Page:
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What Causes the Pulp Of the Tooth to Become Infected?

Posted on August 26, 2021

Did you ever wake up on a Sunday morning with a throbbing pain in your mouth? When this occurs we cannot wait to get to our dental office. What is causing the pain? How can I get rid of it? What can I do right now as I wait to get an appointment? In most cases the organic part of the tooth, the pulp has become inflamed and possibly infected.

What is the Pulp?

Pulp is gelatinous, organic material composed of connective tissue, nerves, artery, and vein. It is found in the center of the tooth in a hollow cavity called the pulp chamber. The pulp is surrounded immediately by dentin, which comprises the largest part of the tooth. Enamel, the hardest substance in the body, is the thin outer covering of the tooth, protecting the dentin and the pulp. The pulp produces new dentin and provides sensation to the tooth, hot, cold, sweet, and pressure, and thus protection of this part of our tooth is crucial. Finally, it is the “heart” of the tooth, providing blood to the tooth.

If something such as caries (deep cavity), a fracture, deep crack, trauma (from a fall or blow), periodontal disease, or bruxism (grinding one’s teeth) broaches the sanctity of the pulp chamber two thing will occur:

  1. Inflammation which may be reversible
  2. Infection which necessitates the choice between Root Canal Therapy and Extraction

Reversible Pulpitis (inflammation only)


  1. Pain especially throbbing pain in sync with the heartbeat
  2. Sensitivity to sweet, hot, and cold
  3. Pain on tapping, pressure
  4. Inflammation

The pulp has been overstimulated by a cavity, broken filling, chip, malocclusion, or bruxism. The dentist can easily, non-invasively correct the problem with a bonded filling, occlusal adjustment, or night guard. The symptoms correct themselves in 2-3 days. The pulp chamber has not been violated.

Irreversible Pulpitis (inflammation plus infection)


  1. Same as reversible, plus the following as this is a more severe condition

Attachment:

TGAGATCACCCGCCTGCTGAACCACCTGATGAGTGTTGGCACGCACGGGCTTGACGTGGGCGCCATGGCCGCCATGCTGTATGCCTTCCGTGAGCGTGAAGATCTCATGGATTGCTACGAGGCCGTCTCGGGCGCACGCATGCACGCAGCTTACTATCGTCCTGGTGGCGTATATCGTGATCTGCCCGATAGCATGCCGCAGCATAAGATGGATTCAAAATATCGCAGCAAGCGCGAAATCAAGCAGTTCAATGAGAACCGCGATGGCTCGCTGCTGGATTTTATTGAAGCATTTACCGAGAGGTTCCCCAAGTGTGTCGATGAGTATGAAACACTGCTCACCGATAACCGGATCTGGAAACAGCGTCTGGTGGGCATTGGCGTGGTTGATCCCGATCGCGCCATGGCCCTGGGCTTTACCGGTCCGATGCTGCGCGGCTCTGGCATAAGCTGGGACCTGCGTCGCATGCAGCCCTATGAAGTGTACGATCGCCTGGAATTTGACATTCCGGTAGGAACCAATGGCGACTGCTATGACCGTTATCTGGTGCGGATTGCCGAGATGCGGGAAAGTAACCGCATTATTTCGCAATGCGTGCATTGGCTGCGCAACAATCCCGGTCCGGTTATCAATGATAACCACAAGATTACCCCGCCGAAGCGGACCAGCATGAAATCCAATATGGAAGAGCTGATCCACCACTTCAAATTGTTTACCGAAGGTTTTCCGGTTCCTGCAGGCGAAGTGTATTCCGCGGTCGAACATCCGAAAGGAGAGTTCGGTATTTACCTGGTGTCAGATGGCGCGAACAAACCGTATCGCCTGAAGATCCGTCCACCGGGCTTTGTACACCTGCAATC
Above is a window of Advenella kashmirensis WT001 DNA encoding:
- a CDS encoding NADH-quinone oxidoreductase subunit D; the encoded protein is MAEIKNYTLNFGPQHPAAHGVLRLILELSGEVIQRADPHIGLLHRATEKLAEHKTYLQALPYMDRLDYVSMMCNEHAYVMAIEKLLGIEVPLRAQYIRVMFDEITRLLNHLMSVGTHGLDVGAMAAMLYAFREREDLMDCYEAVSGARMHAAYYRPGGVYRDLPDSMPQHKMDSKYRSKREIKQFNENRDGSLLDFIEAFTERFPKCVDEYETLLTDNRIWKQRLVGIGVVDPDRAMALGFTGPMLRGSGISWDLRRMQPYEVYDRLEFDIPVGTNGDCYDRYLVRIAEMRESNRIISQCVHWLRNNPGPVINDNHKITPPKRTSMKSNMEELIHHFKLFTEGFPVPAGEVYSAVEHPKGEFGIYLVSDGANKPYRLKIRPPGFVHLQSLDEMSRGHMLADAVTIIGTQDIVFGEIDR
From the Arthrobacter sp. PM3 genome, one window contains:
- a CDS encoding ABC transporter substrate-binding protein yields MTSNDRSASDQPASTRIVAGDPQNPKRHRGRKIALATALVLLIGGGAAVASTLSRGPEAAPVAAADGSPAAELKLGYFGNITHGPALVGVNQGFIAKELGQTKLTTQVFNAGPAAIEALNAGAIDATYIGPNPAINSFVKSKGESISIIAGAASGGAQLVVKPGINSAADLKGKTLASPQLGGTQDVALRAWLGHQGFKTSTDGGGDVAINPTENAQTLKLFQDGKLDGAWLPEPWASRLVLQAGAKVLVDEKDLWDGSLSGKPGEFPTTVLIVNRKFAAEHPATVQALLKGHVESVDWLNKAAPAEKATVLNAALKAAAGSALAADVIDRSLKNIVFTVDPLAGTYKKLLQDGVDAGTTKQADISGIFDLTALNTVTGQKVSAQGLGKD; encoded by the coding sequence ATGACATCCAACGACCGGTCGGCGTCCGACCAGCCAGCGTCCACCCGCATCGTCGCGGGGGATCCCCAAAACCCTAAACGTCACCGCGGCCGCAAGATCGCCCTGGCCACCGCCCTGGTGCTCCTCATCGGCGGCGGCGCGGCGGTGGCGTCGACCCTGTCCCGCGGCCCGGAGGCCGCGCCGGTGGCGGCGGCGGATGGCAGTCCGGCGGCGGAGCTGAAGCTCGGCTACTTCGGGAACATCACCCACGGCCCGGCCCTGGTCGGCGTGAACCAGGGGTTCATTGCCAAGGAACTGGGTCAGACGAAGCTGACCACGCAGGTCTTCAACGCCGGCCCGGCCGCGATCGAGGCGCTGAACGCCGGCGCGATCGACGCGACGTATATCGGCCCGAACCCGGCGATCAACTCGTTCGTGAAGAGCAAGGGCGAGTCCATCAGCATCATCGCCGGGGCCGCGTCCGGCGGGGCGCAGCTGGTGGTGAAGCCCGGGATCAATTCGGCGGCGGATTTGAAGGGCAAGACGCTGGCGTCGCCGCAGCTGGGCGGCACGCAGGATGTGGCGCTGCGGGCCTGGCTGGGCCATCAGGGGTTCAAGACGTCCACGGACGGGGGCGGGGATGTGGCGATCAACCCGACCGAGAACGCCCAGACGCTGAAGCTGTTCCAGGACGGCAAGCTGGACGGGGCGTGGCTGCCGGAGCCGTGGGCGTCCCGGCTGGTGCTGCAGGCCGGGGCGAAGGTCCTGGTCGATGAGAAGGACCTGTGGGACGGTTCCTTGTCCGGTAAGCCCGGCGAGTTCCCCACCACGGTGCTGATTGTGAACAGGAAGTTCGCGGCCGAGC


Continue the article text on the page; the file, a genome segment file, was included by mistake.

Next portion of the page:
2. Fever, chills
  3. Swelling in cheek or on top of the tooth in the gum
  4. Unpleasant taste
  5. Bad breath
  6. Difficulty eating, swallowing
  7. Swollen glands
  8. Painful rash
  9. Trismus (difficulty in opening your mouth)

The pulp chamber has been invaded, bacteria are now causing infection along with inflammation. This condition requires immediate attention. The pulp is dying; this condition is called Pulp Necrosis. Necrosis of the pulp leads to gas and pus formation. This in turn produces swelling and pain (the classic toothache).  The dental specialist (endodontist) must decide between doing Root Canal Therapy and thus saving the tooth or having the tooth extracted. Many times antibiotics and analgesic medications will be used in conjunction with dental treatment.

If NOT treated, complex medical conditions can result:

  • Irreversible pulpitis can lead to a dental abscess
  • A dental abscess can lead to cellulitis (a bacterial infection that affects the inner layers of the skin)
  • Cellulitis can lead to osteomyelitis (a bacterial infection of the bone)
  • Sinusitis
  • Meningitis
  • Brain abscess
  • Ludwig’s angina
  • Pericarditis

How do we diagnose Pulpitis?

  1. Listening to our patient’s symptoms
  2. Clinical exam
    1. Hot/Cold Test (dead pulps cannot feel cold, yet cold make tooth pain feel better, while heat exacerbates the pain)
    2. Tapping test
    3. Electric pulp test
    4. Checking for swelling in surrounding tissues
  3. Radiographic changes (can be seen on Xrays)

When to be Treated

  • First signs of pain, sensitivity, or swelling.
  • Any type of inflammation
  • Sooner rather than later

Prevention of Pulpitis

  1. Twice a year checkup at your dentist for exams, x rays, and cleanings
  2. If notice a problem, come in immediately (a stitch in time saves nine)
  3. Brush 2x daily for two minutes each time with a small, soft brush
  4. Floss once a day, every day before bedtime
  5. Avoid sugar
  6. Wear a nightguard or occlusal guard if you are grinding or playing contact sports

Schedule an Appointment Today

Midtown Endodontist NYC, headed by the acclaimed Dr. Steven Lipner, is here to treat your toothache In the most gentle, conservative, and efficient manner. If you have dental pain we make it go away. Do not hesitate to call; we are here for you. Contact us today at (347) 708-8795.

About Dr. Chiyoon Ahn

Throughout his academic and professional career, Dr. Chiyoon Ahn has excelled in teaching as well as the practical application of his knowledge. He has also found time to participate in numerous community service ventures over the years, including musical therapy for geriatric patients and providing support services for low-income communities.

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